Does Eating Spicy Food Make Mother’s Milk Spicy?

With my kitchen torn apart for a redecorating project, I indulged in a lot of take-out food recently. That meant yummy Thai, Mexican and Chinese food. I enjoyed a tantalizing array of flavorful food, but when I bit into a particularly spicy chile relleno (stuffed pepper) the other night, it occurred to me to wonder whether the spicy foods I enjoyed made my breast milk spicy.

In fact, spices in a mother’s food do flavor the breast milk. Does that mean that nursing mothers should avoid garlic and spicy foods in favor of a bland diet? Absolutely not! The varied flavors of the milk may actually help breastfed children learn to enjoy a greater variety of table foods once they begin eating solids. In observation of my own two nurslings, I’ve found that to be true.

However, nursing mothers know their babies best and they may start to suspect a correlation between something they’ve eaten and fussiness in the baby. The Nursing Mother’s Companion says:

Some babies fuss for up to 24 hours after their mothers have eaten garlic, onions, cabbage, broccoli, brussels sprouts, cauliflower, chiles, or beans. Citrus fruits and their juices, chocolate, and spices such as chili powder, curry powder, and cinnamon can also bother young nursing babies.

p. 123. I have not found this to be true and have never had to restrict any foods while nursing. So, while nursing mothers need not eliminate foods arbitrarily, if a mother suspects her child is having a reaction to a particular food she ate, she can eliminate that food from her diet for a couple of weeks to see if the baby’s symptoms improve.

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    • kressara

      I spoke to a woman recently who identified that the reason she never breastfed her children was because she didn’t want to give up eating garlic and onions and other spicy things. Too bad she didn’t know that she didn’t have to give those things up!

    • http://www.breastfeeding123.com angela

      Seems like a small sacrifice to me even if you had to give those things up, but I’m glad I don’t!

    • http://babylovesyourmilk.com Matia “breast pump expert”

      What a coincidence, but I have a chili relleno and nursing story to tell. I bit into one once that did not have the seeds cleaned out of it very thoroughly. Let’s say, not at all. I was in a social situation and made a quick decision to swallow instead of spitting it out. At two o’clock in the morning, baby was one unhappy camper, pulling off and crying. All seemed to be fine four hours later. In the years I nursed my children that is the only time I was certain something I ate affected the baby in a bad way. I often experimented with giving up gassy vegetables or toning down the spice to see if if would lessen gas symptoms or other symptoms in the baby, but my experiments were never conclusive. I agree, in most situations you do not have to give things up to nurse your baby. I have even heard transitioning to solids is easier in breastfed babies, because they are accustomed to a variety of flavors.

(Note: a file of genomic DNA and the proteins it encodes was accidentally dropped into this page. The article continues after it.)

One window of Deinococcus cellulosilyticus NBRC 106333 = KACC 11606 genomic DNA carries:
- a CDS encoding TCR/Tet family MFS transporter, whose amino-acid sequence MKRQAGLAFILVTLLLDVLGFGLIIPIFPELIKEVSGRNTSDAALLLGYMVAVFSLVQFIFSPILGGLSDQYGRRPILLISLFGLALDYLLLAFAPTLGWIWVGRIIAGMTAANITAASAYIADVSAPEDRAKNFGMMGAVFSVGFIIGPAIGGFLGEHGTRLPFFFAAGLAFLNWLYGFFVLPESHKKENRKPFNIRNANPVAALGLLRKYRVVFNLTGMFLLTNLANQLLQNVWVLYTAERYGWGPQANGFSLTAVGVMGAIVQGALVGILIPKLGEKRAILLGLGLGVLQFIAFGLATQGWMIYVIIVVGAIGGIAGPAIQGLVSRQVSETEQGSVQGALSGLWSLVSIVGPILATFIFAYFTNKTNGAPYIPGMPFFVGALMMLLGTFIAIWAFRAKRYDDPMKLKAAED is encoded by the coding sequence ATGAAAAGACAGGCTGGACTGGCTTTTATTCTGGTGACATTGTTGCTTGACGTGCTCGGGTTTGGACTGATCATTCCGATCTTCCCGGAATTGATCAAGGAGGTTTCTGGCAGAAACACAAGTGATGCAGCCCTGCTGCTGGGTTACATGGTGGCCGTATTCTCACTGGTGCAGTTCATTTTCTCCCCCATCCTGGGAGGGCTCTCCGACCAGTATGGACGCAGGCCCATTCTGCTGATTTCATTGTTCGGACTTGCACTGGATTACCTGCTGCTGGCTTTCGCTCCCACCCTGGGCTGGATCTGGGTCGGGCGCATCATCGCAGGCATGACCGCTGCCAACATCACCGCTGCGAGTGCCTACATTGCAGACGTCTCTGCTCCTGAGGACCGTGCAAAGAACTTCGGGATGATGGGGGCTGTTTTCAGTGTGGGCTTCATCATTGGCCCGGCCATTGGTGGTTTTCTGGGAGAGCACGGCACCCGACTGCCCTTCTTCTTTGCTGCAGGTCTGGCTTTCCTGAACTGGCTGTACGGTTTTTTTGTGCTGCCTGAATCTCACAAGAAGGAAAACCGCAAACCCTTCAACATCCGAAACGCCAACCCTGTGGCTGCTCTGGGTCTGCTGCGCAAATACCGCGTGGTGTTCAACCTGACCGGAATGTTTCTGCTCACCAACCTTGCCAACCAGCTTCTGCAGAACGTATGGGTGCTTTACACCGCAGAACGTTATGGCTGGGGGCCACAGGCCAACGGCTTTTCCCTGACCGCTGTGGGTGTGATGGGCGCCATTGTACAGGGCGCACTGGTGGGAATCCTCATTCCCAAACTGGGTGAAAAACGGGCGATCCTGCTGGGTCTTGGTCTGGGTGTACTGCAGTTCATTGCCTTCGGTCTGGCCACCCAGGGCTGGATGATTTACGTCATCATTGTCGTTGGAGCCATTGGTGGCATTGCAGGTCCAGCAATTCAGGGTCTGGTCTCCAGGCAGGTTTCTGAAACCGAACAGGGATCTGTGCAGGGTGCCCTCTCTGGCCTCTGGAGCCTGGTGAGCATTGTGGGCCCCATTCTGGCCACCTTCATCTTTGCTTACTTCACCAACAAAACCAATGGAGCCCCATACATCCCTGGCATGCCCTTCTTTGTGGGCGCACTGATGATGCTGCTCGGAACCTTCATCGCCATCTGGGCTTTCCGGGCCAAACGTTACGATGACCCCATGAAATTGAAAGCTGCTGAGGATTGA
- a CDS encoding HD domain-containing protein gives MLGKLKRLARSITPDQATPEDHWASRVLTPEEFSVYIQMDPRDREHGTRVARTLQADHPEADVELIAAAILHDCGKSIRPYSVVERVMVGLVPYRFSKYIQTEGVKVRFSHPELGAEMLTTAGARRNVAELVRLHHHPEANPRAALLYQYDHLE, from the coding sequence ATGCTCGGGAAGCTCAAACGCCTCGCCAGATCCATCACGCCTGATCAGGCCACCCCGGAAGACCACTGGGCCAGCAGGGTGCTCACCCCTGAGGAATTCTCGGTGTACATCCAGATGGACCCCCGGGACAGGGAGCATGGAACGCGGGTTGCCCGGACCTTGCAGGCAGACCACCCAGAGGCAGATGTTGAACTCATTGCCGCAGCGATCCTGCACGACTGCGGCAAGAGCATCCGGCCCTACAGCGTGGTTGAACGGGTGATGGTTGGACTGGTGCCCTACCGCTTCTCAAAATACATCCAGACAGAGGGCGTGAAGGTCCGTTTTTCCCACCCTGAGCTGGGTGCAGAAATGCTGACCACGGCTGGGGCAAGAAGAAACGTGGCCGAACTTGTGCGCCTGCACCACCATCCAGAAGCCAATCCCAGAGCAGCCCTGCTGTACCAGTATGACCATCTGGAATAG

• http://www.breastfeeding123.com angela

      My kids always nursed happily no matter what I ate. I read in one book where a mother said she thought her child would nurse even if the milk tasted like motor oil, and I had to laugh because I think my kids would too. Sometimes it’s not about the milk.

      It’s good though to be in tune with your baby and adjust your diet temporarily to see if a problem improves.

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    • Lu

      I agree with “Matia’s” comment!!! I happened to eat gazpacho for lunch recently….a spicy cold soup made of raw vegetables including jalapenos…2-3 hours later I couldn’t figure out why my 4 month old daughter was so hungry but pulling off the breast and fussing…After giving her some milk I had pumped the day before, she ate well. I am convinced it was the raw jalapenos.

    • Ariele

      I had a baby who cried and cried, I stopped eating dairy and he hasn’t cried due to tummy trouble since. I only wish someone had told me this before he and my entire family suffered for 2 months. He is the second child I have nursed and I just want all nursing moms to know the most common problem foods are dairy and wheat.

    • Melissa

      I completely agree with Ariele. “Colic”, for us, turned out to be an intolerance to dairy. I had to eliminate it ALL and I had to hold firm for a little more than 4 weeks before my suspicion was confirmed. That was tough to do while I wasn’t seeing results. We suffered until 2 months through gas, crying, and sleepless nights. I tried to put a tiny bit of dairy back in my diet a 5 months but I could tell he was still bothered. At 6 months I was able to start reintroducing dairy but I still haven’t tried a glass of milk and he’s nearly 7 months old. We’re planning to have a second baby and I will eliminate dairy BEFORE s/he is born then introduce dairy very slowly around 3 or 4 mos. A glass of milk or a slice of cheese isn’t worth watching my baby cry in agony!

    • namdoll

      eating spicy food wont make the baby have upset stomaCH??

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